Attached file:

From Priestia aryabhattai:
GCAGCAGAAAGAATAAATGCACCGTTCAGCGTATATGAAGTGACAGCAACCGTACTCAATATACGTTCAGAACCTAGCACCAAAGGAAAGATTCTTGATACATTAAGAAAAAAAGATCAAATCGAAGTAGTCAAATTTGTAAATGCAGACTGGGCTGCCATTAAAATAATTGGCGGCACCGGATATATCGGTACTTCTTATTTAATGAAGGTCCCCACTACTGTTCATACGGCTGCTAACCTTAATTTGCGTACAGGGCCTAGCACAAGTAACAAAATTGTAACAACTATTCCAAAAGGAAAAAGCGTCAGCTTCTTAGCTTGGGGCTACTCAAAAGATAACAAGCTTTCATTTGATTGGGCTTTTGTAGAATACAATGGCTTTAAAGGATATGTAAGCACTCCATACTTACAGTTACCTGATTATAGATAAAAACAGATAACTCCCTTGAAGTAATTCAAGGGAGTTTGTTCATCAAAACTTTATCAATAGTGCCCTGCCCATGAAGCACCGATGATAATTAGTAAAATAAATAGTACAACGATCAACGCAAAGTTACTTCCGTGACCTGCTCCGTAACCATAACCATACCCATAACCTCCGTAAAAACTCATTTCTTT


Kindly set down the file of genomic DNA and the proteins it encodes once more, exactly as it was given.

From Priestia aryabhattai:
GCAGCAGAAAGAATAAATGCACCGTTCAGCGTATATGAAGTGACAGCAACCGTACTCAATATACGTTCAGAACCTAGCACCAAAGGAAAGATTCTTGATACATTAAGAAAAAAAGATCAAATCGAAGTAGTCAAATTTGTAAATGCAGACTGGGCTGCCATTAAAATAATTGGCGGCACCGGATATATCGGTACTTCTTATTTAATGAAGGTCCCCACTACTGTTCATACGGCTGCTAACCTTAATTTGCGTACAGGGCCTAGCACAAGTAACAAAATTGTAACAACTATTCCAAAAGGAAAAAGCGTCAGCTTCTTAGCTTGGGGCTACTCAAAAGATAACAAGCTTTCATTTGATTGGGCTTTTGTAGAATACAATGGCTTTAAAGGATATGTAAGCACTCCATACTTACAGTTACCTGATTATAGATAAAAACAGATAACTCCCTTGAAGTAATTCAAGGGAGTTTGTTCATCAAAACTTTATCAATAGTGCCCTGCCCATGAAGCACCGATGATAATTAGTAAAATAAATAGTACAACGATCAACGCAAAGTTACTTCCGTGACCTGCTCCGTAACCATAACCATACCCATAACCTCCGTAAAAACTCATTTCTTT